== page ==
The hunt for “superyachts”, the most ostentatious signs of the fabulous wealth of the “oligarchs”, has become the showcase of Western sanctions against these Russian billionaires reputed to be close to the Kremlin, but these sumptuous ships are proving difficult to seize.
“The majority of them are in Turkey and others have been spotted in the Emirates”, explains Alex Finley, American author and former CIA agent, who originated the hashtag #YachtWatch. A few have also found refuge in the waters of the Maldives and the Seychelles. A handful have been immobilized, and a few other rare boats, which can reach 100 meters in length, have been seized by States.
These boats are equipped with a tracking system. Only on rare occasions, for security reasons, is it allowed to be turned off, such as when the boat is sailing in pirate-infested waters, says Alex Finley. The position of each vessel is therefore normally available in real time on maritime traffic sites such as MarineTraffic or VesselFinder. Some yachts have disappeared from radar before resurfacing in the waters of countries that do not sanction Russia.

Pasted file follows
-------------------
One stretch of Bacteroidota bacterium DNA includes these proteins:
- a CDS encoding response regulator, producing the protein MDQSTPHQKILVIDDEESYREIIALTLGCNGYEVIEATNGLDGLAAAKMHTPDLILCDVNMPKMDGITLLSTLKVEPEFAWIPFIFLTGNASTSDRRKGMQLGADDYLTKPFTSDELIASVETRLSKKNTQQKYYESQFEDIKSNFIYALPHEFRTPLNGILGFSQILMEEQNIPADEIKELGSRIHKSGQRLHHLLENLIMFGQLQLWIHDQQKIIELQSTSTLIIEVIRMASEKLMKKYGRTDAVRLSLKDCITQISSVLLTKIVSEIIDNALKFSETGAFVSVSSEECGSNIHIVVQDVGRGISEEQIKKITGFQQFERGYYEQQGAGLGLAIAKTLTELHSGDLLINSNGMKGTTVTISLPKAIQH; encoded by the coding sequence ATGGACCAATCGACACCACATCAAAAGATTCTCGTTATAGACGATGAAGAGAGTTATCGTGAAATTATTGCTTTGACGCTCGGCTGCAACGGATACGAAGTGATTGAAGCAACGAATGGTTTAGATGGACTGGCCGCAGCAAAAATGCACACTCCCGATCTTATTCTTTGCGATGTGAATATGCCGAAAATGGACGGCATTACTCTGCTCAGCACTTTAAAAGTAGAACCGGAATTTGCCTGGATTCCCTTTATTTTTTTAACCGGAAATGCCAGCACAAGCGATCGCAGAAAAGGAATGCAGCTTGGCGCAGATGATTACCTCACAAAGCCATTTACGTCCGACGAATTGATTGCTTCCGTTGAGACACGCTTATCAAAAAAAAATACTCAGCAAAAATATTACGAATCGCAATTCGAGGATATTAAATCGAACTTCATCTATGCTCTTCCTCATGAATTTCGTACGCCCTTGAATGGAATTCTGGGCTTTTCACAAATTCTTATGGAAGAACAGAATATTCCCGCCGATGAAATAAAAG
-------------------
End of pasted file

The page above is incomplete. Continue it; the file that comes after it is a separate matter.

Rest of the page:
Another problem: the very list of yachts concerned by the sanctions is difficult to establish. The ships avoid the Russian flag, which would make them easy targets for Western sanctions. Taking another flag of convenience is also child’s play since all you have to do is make a request to the Ministry of Maritime Affairs of the State concerned. On the other hand, the ships are rarely directly owned by the oligarchs, who use front companies to cover their tracks.